16 June 2009


Flaubert: Emma se penchait pour le voir, égratignant avec ses ongles le velours de sa loge.

Eleanor Marx-Aveling's translation:Emma leant forward to see him, clutching the velvet of the box with her nails.

Adam Thirlwell's translation: Emma leaned forward to see him, scrunching with her nails the plushness of her box.

Egratigner simply means to scratch. The entry at ATILF gives several examples, including this one, and scrunching is never a good substitution. Then again, neither is clutching. Both translations give an explanation of why Emma's nails are scratching the velvet, which Flaubert doesn't give. Clutching and scrunching are both more deliberate actions than égratigner. I'd be inclined to say her nails were digging into the velvet, or possibly plush (but not plushness). I'm tempted to add upholstery but that would be adding explanation.

What neither translation does is to render the tense. When I searched for this passage, my initial search was for Emma se pencha, the aorist tense of a single action. The tense in French is the imperfect, denoting more than a single action. The sentence comes during a description of Emma's reaction to an opera performance. It may be that the continuous nature of this passage is signalled elsewhere, but it's not here.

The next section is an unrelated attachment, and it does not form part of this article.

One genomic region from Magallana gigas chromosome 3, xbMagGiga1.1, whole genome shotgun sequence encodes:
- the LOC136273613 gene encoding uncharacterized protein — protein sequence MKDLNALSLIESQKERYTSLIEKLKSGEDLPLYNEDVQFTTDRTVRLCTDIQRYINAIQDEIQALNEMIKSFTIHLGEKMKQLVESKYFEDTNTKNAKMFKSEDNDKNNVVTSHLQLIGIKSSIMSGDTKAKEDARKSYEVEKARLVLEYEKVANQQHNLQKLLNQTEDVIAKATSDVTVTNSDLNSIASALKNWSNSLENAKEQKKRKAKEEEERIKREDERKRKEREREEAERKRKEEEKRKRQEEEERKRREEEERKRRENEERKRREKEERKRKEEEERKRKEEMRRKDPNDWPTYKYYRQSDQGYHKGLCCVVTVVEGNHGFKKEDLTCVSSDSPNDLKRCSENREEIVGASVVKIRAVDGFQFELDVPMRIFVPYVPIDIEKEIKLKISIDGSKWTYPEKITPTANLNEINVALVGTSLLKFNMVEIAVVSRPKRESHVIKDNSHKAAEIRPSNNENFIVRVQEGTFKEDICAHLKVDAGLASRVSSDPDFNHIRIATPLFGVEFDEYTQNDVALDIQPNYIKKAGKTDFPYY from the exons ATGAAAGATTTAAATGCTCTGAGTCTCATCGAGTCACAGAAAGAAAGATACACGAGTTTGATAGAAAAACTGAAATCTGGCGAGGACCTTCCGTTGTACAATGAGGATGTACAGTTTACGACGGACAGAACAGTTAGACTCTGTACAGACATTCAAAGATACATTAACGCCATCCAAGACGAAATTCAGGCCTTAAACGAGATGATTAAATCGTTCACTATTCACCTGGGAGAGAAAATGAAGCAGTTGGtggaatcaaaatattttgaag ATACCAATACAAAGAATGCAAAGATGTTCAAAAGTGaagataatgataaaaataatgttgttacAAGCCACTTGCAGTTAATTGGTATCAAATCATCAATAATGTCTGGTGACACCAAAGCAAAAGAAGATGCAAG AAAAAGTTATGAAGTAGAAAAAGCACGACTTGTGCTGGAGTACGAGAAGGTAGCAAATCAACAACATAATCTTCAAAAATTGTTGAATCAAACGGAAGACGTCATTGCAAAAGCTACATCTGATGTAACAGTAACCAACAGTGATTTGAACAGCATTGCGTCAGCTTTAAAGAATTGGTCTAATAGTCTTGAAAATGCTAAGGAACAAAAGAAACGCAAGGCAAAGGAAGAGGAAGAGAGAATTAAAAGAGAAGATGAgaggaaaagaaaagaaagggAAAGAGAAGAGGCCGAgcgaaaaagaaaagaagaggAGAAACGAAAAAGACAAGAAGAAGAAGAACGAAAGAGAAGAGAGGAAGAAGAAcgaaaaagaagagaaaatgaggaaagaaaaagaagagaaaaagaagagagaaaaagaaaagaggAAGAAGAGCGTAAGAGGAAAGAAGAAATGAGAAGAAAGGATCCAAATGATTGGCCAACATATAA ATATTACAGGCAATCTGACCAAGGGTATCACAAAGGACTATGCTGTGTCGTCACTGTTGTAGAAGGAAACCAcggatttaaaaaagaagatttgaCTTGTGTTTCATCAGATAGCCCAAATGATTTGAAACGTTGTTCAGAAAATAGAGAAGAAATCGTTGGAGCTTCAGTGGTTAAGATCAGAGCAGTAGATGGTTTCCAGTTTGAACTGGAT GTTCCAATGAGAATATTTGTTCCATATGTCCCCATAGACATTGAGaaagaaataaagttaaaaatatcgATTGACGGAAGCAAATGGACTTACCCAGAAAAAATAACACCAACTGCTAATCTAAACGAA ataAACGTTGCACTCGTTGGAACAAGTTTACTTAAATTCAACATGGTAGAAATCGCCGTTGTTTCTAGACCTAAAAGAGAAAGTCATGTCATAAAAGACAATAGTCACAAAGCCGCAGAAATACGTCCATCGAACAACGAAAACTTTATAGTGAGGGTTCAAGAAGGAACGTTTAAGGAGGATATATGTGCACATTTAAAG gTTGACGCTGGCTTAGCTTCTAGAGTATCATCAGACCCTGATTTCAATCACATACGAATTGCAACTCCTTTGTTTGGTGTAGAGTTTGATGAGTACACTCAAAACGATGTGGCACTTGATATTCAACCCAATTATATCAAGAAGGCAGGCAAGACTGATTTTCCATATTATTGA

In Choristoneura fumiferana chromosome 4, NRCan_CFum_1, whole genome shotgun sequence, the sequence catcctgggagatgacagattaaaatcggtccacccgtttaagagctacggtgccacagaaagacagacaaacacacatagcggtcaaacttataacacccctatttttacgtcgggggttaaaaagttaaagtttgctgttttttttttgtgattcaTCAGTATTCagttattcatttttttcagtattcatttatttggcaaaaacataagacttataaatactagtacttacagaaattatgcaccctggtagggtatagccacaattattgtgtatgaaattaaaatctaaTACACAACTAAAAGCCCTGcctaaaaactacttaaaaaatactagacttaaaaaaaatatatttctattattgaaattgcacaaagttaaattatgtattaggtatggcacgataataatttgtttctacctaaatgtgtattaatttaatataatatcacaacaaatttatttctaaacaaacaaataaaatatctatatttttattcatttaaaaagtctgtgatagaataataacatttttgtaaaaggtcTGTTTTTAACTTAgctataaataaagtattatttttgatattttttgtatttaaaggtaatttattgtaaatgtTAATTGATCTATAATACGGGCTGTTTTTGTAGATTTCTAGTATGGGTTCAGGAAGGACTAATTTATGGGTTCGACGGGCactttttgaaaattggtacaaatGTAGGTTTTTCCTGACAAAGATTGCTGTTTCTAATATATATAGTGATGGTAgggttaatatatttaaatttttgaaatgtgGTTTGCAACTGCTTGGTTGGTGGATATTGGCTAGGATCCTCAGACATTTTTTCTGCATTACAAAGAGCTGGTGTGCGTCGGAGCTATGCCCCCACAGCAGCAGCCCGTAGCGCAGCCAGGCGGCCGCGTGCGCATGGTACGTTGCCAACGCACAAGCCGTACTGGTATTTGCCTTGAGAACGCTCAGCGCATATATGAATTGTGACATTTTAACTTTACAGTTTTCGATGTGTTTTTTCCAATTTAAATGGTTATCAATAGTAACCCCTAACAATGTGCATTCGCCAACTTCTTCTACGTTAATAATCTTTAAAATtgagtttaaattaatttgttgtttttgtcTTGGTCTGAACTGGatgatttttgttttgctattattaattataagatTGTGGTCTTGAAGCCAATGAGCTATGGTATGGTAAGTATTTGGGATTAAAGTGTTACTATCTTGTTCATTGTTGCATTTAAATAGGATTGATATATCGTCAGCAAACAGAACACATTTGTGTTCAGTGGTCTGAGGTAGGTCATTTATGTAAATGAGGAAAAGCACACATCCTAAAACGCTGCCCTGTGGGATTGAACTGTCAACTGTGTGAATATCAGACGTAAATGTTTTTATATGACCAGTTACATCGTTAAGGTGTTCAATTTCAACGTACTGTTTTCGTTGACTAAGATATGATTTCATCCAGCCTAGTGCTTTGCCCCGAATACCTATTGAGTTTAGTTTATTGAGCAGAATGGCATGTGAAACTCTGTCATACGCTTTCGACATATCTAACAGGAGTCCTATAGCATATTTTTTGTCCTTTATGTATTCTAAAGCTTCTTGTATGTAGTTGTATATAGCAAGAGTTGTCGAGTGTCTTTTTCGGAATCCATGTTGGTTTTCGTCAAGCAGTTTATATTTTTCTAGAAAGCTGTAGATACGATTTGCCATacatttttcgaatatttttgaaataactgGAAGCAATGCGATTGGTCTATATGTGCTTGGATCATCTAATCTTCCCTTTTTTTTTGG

In the French, Emma merely leans. In English merely leaning doesn't happen: one always leans in a particular direction. So both translations understandably add forward. But we can't be sure: she may have leant a bit sideways to get a better view. But Flaubert has the option of leaving that ambiguous.

There's another ambiguity in the French: pour le voir might mean to see him (the performer); it might also mean to see it (the performance, the action). It probably means him, given the context. It's not crucial.

So let's put my mouth where my mouth is: As she leaned forward to see him, Emma's nails dug into the velvet of the box.

It's not easy, this translation business.

Edit (28/7/09): I've found (in this exciting resource) another sense for égratigner: Travailler une étoffe avec la pointe d'un fer pour lui donner une certaine forme. Égratigner la soie. Égratigner du satin (Ac.) (to work a fabric with the point of a tool to give it a certain form). And with that meaning being specific to fabric, it's surely likely that fastidious Flaubert meant at least to connote it. So it's a very visual effect. There may be a specific word in the vocabulary of textiles to translate it, but in the meantime, we could translate it to stress the result of the action - a kind of embossing.
As she leaned forward to see him, Emma's nails scratched a pattern of lines in the velvet of the box.

Further thought (22/9/09): the use of a term from industry in a context of high culture must also be significant, suggesting a woman out of her native sphere.

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